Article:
Havana: Autobiography of a City by Alfredo Jose Estrada

By Alfredo Jose Estrada

Havana: Autobiography of a City takes readers from the Plaza de Armas, the tree-lined sq. the place Havana used to be based by way of conquistadors in 1519, to the Malecón, the based street alongside the shore the place Fidel Castro rode a Russian tank in triumph.  Estrada portrays the adventurers and dreamers who left their mark on Havana, together with José Martí, martyr for Cuban independence; and Ernest Hemingway, the main American of writers who turned an unabashed Habanero. The booklet is a deeply own account of a love affair with a urban, in addition to an unique portrait of a spot now not simply forgotten.

 

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North of Bermuda, at a latitude of forty degrees, he veered east and made landfall in the Azores. In his haste to reach Spain, Alaminos changed history. The Gulf Stream provided a safe, predictable passage across the Atlantic for all the ships that were to follow year after year, like clockwork. 40 Havana Even today, it is difficult to comprehend the torrent of wealth that flooded Europe after the fall of the Aztec empire and the subsequent conquest of Peru a decade later by Francisco Pizarro. 8 Within a few scant years, this multiplied exponentially.

Perhaps the possibility of a lucrative trade route to the Indies was an easier sell to the Spanish throne than rumors of a New World. Historians have debated this prickly point for generations, and will doubtless continue to do so. 24 Havana Of course, Columbus no more “discovered” Cuba than he did China. 2 Archaeologists know little of the first Cubans for the simple reason that their departure from the world stage was so abrupt—within a generation after the arrival of Columbus, they would be extinct.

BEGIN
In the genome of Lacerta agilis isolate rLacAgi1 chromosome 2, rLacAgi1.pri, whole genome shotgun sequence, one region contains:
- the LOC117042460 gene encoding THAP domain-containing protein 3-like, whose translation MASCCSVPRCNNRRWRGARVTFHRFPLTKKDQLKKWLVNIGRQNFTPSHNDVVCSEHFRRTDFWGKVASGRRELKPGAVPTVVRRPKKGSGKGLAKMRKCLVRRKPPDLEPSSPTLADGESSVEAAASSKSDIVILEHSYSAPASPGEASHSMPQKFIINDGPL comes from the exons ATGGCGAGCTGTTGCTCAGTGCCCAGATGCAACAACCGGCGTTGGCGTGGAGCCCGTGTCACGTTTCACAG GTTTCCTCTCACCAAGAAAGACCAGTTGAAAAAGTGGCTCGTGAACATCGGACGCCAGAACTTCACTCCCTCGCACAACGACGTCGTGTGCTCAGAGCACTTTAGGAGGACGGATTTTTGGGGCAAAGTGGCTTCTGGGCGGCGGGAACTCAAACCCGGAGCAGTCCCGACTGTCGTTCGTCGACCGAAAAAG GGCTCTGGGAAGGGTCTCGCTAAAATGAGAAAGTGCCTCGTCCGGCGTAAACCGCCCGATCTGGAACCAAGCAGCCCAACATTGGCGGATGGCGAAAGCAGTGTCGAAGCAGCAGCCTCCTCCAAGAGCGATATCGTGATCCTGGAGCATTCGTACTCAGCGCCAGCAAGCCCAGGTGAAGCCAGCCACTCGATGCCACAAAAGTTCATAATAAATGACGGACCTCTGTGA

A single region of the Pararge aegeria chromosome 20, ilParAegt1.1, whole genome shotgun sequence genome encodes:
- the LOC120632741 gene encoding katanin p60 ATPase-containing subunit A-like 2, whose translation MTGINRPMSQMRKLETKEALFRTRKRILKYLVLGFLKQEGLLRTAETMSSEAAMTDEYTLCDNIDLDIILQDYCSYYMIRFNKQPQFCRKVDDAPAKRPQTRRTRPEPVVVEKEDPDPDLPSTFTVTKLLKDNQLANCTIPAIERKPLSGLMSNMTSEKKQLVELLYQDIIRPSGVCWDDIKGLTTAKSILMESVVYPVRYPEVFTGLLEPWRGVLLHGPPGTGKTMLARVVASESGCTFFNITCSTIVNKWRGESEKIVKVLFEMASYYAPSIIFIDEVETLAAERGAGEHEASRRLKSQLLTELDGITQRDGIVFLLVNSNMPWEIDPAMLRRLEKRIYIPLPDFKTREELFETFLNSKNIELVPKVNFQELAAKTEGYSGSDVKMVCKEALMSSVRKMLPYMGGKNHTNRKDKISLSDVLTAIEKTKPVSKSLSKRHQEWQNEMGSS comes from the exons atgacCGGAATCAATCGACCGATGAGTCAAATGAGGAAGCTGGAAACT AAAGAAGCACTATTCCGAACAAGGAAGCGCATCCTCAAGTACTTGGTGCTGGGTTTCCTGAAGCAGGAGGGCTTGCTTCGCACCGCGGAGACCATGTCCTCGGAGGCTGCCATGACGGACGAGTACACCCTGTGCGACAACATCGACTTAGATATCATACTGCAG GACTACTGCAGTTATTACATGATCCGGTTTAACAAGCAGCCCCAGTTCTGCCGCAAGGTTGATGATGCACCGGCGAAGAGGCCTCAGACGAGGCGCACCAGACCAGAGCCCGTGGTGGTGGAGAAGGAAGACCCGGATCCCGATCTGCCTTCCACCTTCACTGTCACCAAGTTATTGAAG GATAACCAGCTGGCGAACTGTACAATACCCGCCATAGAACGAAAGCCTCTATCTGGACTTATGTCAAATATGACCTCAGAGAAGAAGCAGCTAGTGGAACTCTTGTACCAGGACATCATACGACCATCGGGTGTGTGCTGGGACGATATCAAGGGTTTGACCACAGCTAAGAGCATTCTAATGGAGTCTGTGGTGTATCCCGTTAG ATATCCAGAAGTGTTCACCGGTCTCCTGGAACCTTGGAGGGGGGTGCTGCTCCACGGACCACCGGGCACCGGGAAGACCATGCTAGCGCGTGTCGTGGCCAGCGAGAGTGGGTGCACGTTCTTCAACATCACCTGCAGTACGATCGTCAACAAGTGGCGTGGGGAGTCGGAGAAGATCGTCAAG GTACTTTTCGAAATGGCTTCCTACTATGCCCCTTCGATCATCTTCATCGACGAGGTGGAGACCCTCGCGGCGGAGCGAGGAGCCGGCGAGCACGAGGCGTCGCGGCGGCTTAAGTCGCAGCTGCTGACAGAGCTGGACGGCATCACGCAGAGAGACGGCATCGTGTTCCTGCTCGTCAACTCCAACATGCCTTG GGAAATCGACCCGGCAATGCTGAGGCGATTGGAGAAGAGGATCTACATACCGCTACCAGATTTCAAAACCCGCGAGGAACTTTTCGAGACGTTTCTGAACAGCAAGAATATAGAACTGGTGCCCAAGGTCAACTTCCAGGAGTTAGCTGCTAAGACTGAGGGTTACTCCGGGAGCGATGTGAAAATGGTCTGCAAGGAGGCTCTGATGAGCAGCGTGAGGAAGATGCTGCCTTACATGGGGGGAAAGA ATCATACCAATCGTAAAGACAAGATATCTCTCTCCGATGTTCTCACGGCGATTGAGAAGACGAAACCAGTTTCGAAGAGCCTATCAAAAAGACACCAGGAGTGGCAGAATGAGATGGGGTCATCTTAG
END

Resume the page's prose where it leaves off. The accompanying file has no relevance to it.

Heartbroken, she expired a few days later, her fallen husband’s name on her lips. This paean to the fortitude and fidelity of Cuban women has inspired generations of Habaneros since La Giraldilla took her place above the Real Fuerza. But as in the case of Hatuey, something is not quite right here. La Giraldilla is anything but mournful. Her pose is defiant, almost jaunty. Her finely chiseled head is thrown back, with the barest trace of a smile on her lips, and her left arm (which catches the wind on the Cross of Calatrava) is flung back nonchalantly.

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